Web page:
I'm a chocolate-loving nutritionist, pre & postnatal coach, doula and let's face it- total birth nerd 🤓. I'm here to help you cut through mommy-marketing and pinterest perfection to confidently cultivate a pregnancy and postpartum experience you totally love.
A few years ago, my partner and I decided to stop giving out halloween candy. Not because we hate children or being festive, quite the opposite actually. We (okay, mostly me) didn’t want the extra candy running around the house with my insatiable sweet tooth and the fact that too much sugar makes me feel super crappy.
We also know plenty of kids with food allergies or diabetes. Aside from the obvious sugar content, most halloween candy has artificial colors and flavors, dairy, soy, gluten, and nuts/peanuts, taking a lot of the fun out the Trick or Treat tradition. Think about it: “Hey Jack! Let’s go around the neighborhood and collect free, delicious candy from our neighbors and friends that you can’t eat!”
BOO to that (and not a festive boo).
(Sidenote: have you heard about the teal pumpkin project? If you’re offering options, like those listed below, place a teal pumpkin on your porch! It lets people know you’re an allergy friendly stop!)
We also didn’t want to be the house that hands out raisins, apples and toothbrushes. LAME. (sorry if that’s your house, but LAME)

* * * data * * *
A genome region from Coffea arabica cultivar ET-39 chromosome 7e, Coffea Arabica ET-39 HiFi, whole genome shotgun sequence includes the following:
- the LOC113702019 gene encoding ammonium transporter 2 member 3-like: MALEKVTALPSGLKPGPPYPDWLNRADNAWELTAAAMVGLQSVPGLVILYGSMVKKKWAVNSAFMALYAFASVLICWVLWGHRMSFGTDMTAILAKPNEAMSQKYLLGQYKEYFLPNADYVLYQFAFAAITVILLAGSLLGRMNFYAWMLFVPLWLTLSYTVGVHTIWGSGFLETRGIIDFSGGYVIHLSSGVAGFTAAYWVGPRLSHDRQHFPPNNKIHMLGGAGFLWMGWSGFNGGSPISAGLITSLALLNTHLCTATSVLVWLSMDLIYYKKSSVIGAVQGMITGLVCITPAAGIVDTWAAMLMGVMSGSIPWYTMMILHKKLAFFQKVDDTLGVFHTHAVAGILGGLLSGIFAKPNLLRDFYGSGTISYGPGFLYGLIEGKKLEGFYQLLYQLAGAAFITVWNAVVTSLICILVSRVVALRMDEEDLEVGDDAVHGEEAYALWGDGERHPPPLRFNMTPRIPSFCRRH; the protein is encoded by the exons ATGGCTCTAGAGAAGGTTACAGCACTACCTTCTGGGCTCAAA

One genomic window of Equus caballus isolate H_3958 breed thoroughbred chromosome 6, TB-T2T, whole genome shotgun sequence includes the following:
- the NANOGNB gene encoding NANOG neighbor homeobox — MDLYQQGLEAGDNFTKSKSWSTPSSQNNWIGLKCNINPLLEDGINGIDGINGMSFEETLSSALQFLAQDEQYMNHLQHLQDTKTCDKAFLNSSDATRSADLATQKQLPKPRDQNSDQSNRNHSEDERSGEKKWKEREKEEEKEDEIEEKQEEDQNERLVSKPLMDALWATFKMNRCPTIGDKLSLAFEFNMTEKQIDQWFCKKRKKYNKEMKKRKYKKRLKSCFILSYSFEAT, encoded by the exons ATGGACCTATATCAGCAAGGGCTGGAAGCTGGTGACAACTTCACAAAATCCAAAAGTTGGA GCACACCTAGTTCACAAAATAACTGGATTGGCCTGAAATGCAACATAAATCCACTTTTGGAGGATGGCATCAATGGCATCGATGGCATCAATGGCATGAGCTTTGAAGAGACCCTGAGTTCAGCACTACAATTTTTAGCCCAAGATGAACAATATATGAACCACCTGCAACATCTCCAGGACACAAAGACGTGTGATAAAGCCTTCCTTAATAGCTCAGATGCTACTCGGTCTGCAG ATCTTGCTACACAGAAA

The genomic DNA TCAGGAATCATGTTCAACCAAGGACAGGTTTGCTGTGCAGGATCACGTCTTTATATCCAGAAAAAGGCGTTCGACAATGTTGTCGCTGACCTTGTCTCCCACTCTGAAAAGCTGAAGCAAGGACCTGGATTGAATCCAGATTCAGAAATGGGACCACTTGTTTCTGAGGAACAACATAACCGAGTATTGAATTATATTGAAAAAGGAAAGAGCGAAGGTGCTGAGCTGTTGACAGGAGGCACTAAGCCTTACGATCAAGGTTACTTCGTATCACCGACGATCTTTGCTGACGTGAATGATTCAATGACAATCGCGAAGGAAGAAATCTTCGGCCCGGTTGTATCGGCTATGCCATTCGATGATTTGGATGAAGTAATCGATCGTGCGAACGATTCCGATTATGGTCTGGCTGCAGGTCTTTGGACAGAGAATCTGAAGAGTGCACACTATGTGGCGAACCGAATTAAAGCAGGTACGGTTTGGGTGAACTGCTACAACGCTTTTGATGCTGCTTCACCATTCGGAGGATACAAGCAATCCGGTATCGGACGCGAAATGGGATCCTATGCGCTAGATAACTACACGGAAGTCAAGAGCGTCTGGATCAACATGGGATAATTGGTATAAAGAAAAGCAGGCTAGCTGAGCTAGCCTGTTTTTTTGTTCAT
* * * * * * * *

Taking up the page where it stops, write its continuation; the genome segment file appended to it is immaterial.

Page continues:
So we took the risk and put together Halloween goody bags for our neighborhood kids that had honey sticks, glow sticks, a couple dollar store toys etc. We got a solid 20 trick or treaters that year and much to our delight, got rave reviews. (We also learned that if you’re giving out honey sticks, don’t give out the identical looking glow sticks. Sorrrrryyyy parents.)
This practice has evolved through the last few years. We’ve become more aware of plastic waste and (as parents of a small child) of crap accumulating in the house. We’ve moved away from a lot of the plastic toys that were sure to get tossed or lost within a few days and incorporated some candy options, with more ideal ingredients than the standard fare. If you do want to give out candy and want an allergen friendly and less artificial option, our favorite brands are listed below.
Our goals each year are to give away something kids actually want, allergen friendly, simple to hand out, with limited plastic waste, and doesn’t make our wallets bleed.
We like these puffy scrapbooking stickers, they’re a little different than your standard sticker. They are easy to remove, so parents don’t have to worry about adhesive residue on furniture and cabinets.
Most farmer’s markets and co-ops carry honey sticks. Get them early in the season, as these are a popular option.
Check out your local craft store for more options, but these simple 6-10 page coloring books are awesome. You can find Disney, Pixar or favorite cartoon themed ones too if you’re willing to spend a little more. They are perfect for traveling and can be recycled when done.